California: Paying the Price for Indulging Citizens
The Golden State's voters opted for more schools, roads and research, but then refused to pay for them.
When New York Tribune editor Horace Greeley advised ambitious young men to "Go West" in the 1850s, he was urging a coast-to-coast migration. He was asking them to head to California, the land of the future.
It's hard to imagine anyone seriously offering that advice today. California is in a tailspin unseen since the Great Depression. With a 5 percent loss of jobs over the past year, housing prices plummeting at a 20 percent annual rate, and unemployment heading to 12 percent, the long-standing deficiencies of the state's fiscal structure are in bold relief.
California's $92 billion budget adopted in late July had to close a $26 billion hole. Spending cuts account for $16 billion of it, with the biggest slices coming out of education. The remaining $10 billion was filled with one-shot accounting gimmicks and internal borrowing. That means those reductions have been forestalled to the next budget--if the state is lucky. Already short of cash this past spring, California has issued about $1 billion in warrants to pay its bills, a practice that it used briefly in the 1990s.
Nobody wants to raise taxes. The California general sales tax is the second-highest in the country, the income tax fourth-highest, and aimed at the rich. The top 1 percent of households pay 40 percent of the state's income taxes. All taxes are high except for the property tax, and that tax is a major part of the fiscal problem.
For years, California put itself in an increasingly vulnerable position, propelled along by countless amendments to its constitution through the initiative process. Voters lined up to pull the lever for measures to favor schools, sell bonds for roads, undertake research projects and tackle environmental problems. At the same time, they voted to cut taxes and sap the ability of the state and localities to pass budgets. The initiative process has led to an incoherent patchwork of conflicting, highly entrenched special interests that have drained the state's governance of any semblance of accountability or clarity. With everybody supposedly in charge, California now finds that nobody is.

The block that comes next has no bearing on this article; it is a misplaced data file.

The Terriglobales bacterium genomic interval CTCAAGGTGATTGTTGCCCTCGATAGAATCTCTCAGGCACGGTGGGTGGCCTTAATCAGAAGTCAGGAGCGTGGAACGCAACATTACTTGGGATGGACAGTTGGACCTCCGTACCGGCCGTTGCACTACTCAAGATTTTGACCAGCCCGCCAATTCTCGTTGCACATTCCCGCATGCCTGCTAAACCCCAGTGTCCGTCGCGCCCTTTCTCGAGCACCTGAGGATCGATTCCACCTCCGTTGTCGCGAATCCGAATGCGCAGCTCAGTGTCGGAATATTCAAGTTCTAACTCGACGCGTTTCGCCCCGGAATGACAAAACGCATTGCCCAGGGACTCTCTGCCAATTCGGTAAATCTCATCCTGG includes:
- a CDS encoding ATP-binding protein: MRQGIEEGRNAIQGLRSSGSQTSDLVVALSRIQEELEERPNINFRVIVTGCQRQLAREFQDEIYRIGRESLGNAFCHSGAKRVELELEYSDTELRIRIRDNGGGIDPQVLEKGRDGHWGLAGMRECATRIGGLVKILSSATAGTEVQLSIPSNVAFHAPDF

The poster child for the fruits of the initiative process is Proposition 13, the celebrated 1978 "Jarvis-Gann Amendment" that created a uniquely destructive system for taxing property. The populace voted to restrict the local property tax rate to 1 percent and base property value on the original cost of acquisition, an assessed value that subsequently was not allowed to grow at a rate of more than 2 percent a year.
The implications are clear. Local governments lost their ability to be fiscally self-sufficient. The constrained property tax became an inflexible, state-controlled tax that is highly inequitable and that has weakened the role of local government. The bizarre impacts of this went all the way to the U.S. Supreme Court, which held that California's citizens could tax property any way they wanted so long as they followed democratic procedures. What the court could not rule on was the self-inflicted wound of a state deciding to favor long-term property owners over newcomers. Recent polls show that Californians have no desire to change the property tax system despite the problems it has created.
Were Greeley still around, he might think there is a national lesson in the travails of California. Great promises are not enough. Free people need to figure out how to exercise restraint and recognize their limitations in times of uncertainty.
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